Bayous Preservation Association Gifts Assets to SCCF
Longtime water quality advocate and SCCF partner, the Bayous Preservation Association has dissolved its status as a nonprofit and is gifting its remaining assets to SCCF.
“With the adoption of the Blind Pass Inlet Management Plan in 2019 by the Florida Department of Environmental Protection, there was no longer a need for us to raise funds and solicit grants to pay for consultants, environmental studies, and water quality testing,” said BPA co-founders Annie and Bill Vanderbilt and John McCabe. “Although we no longer have a 501(c)3 status, we will continue in our role as a conduit of information regarding Blind Pass and a voice, if it is needed, for a perpetually open pass, a healthy wildlife population, and a stable marine ecosystem.”
From left: John McCabe, Annie and Bill Vanderbilt, and SCCF CEO James Evans
On the date of dissolution, the BPA Board of Trustees directed that all remaining assets of the association, in the amount of $5,812, be distributed to SCCF for our work on water quality. The BPA has worked in concert with SCCF for over 17 years, and the Vanderbilts said they feel confident its donation will further the long-held goals of both organizations.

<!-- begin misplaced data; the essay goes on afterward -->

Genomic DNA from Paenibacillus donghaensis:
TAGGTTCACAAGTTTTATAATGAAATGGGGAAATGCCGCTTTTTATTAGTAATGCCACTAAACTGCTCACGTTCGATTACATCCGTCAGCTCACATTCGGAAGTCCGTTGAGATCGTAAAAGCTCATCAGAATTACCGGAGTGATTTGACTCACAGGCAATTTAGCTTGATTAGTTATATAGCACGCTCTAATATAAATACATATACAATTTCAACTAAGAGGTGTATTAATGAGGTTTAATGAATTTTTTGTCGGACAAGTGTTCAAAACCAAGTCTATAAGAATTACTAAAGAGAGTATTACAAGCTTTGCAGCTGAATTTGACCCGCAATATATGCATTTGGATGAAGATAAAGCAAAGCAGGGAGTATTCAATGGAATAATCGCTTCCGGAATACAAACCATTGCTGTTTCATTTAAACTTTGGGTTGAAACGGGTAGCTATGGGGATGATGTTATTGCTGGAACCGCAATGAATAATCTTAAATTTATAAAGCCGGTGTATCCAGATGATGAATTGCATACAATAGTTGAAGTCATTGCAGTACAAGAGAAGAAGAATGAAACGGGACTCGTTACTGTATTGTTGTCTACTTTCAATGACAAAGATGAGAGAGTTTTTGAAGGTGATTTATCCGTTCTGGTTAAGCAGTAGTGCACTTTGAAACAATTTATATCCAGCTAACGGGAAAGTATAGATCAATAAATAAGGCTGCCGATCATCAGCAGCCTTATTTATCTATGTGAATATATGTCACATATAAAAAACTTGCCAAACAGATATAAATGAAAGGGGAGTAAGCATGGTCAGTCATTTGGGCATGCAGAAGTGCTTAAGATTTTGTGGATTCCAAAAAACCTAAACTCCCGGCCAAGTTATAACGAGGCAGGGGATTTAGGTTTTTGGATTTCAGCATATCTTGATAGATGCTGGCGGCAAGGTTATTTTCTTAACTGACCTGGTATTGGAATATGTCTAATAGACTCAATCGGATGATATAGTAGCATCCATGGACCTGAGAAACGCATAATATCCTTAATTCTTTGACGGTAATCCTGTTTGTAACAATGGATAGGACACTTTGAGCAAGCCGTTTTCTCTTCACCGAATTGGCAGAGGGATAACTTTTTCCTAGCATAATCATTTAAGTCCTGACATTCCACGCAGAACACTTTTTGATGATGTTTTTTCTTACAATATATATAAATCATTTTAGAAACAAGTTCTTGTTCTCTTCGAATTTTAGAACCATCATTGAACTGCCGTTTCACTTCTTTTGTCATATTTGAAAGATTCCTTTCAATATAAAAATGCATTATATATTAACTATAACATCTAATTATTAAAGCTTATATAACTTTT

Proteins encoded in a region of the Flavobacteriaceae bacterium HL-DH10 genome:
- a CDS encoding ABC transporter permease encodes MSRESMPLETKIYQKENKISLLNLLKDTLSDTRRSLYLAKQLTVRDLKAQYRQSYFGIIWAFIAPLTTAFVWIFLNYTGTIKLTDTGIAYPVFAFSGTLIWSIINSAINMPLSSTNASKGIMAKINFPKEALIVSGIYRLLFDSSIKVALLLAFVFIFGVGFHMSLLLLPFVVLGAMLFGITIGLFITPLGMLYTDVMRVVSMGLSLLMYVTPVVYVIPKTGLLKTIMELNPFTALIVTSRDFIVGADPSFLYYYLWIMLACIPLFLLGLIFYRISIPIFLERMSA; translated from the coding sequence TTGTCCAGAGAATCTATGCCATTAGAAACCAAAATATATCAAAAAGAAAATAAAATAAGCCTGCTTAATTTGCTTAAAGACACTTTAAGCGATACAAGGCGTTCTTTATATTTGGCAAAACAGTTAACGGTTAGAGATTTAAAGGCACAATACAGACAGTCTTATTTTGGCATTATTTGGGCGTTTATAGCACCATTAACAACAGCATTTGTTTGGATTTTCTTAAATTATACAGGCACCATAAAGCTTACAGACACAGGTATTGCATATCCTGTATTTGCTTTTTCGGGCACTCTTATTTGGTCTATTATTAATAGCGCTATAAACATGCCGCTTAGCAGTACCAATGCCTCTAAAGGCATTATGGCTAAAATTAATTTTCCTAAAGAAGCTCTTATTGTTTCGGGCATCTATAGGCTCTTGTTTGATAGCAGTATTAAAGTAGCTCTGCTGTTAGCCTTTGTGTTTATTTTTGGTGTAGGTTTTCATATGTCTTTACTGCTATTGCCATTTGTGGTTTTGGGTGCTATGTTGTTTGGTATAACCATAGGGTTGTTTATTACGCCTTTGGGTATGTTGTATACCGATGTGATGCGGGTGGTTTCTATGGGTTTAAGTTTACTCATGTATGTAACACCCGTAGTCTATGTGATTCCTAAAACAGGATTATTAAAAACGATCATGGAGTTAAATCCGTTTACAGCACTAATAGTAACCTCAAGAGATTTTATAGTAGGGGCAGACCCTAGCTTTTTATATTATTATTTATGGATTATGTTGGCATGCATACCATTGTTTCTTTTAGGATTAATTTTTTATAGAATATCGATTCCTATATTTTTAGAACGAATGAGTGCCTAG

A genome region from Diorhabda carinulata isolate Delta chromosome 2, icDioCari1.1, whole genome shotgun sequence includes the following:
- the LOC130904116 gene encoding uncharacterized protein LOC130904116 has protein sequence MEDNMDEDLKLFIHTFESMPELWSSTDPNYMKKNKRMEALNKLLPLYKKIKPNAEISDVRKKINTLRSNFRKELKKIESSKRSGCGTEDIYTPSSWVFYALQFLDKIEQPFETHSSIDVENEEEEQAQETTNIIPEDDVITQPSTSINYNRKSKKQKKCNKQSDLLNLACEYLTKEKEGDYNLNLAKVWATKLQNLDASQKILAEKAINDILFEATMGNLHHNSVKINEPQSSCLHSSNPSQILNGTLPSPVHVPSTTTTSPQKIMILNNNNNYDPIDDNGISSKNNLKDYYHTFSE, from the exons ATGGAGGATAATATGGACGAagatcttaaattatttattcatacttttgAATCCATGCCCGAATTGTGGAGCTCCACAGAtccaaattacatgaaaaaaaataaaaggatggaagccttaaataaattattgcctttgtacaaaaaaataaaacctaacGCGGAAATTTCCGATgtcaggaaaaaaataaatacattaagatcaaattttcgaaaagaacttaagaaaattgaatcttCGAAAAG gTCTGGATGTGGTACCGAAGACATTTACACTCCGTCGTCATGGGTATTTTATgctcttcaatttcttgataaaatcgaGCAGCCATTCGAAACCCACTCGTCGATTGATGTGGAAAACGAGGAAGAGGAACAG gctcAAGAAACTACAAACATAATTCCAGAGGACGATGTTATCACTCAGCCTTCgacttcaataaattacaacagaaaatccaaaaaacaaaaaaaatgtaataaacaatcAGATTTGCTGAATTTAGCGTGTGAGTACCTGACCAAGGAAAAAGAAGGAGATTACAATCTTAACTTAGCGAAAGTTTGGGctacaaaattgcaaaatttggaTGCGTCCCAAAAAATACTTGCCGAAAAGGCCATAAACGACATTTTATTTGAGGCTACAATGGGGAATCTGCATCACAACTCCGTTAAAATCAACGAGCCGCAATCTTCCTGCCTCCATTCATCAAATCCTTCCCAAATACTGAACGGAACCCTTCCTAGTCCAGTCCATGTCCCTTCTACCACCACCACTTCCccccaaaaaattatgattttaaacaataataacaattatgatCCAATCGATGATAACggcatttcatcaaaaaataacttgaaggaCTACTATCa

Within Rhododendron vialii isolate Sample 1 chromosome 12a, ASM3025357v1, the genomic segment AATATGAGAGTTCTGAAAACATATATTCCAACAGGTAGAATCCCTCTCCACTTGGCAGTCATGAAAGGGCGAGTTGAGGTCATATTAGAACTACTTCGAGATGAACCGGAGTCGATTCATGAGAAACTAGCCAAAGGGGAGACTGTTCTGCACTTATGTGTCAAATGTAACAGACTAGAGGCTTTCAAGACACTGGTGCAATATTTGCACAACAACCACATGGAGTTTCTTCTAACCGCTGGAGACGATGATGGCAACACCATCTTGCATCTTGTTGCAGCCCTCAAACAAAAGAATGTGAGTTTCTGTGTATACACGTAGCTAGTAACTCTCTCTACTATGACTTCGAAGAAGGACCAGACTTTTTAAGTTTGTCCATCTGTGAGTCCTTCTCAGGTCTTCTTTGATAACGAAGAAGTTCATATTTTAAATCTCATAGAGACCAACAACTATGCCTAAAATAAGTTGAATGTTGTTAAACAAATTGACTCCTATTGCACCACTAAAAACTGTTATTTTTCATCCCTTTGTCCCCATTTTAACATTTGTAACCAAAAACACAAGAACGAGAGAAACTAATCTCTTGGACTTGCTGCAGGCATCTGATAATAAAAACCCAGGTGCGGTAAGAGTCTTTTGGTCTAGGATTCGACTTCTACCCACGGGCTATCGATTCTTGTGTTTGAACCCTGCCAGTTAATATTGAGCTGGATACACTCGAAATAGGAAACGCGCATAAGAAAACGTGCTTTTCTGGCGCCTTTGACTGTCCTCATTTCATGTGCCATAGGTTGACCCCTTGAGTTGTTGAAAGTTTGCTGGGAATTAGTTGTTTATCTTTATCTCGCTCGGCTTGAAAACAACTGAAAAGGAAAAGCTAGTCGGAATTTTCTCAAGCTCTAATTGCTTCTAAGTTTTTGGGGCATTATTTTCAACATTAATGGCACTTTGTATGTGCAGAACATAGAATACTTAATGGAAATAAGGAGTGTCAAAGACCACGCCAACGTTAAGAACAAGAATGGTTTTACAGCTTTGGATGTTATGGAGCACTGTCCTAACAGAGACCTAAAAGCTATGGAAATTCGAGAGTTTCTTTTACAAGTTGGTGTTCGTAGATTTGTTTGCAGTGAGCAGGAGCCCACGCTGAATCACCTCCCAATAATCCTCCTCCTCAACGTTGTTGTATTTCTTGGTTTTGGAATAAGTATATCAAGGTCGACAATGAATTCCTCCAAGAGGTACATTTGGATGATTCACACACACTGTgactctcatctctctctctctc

Over a decade ago, the BPA funded the SCCF Marine Laboratory to collect water samples throughout the Blind Pass region before and after the pass was opened. SCCF Marine Lab Director Eric Milbrandt, PhD, and Research Associate Mark Thompson published some of this work in a 2012 paper, which examines the effects of reopening the pass on water quality, seagrass habitat, and fish communities.
“For years, both BPA and SCCF have served as change agents for improved water quality on our barrier islands,” said SCCF CEO James Evans. “Though we’re sad to see the dissolution of BPA, we fully support the Florida Department of Environmental Protection stepping up to take ownership of monitoring the Blind Pass Inlet. Thanks to BPA’s generous gift, its mission can stay alive through our work at SCCF.”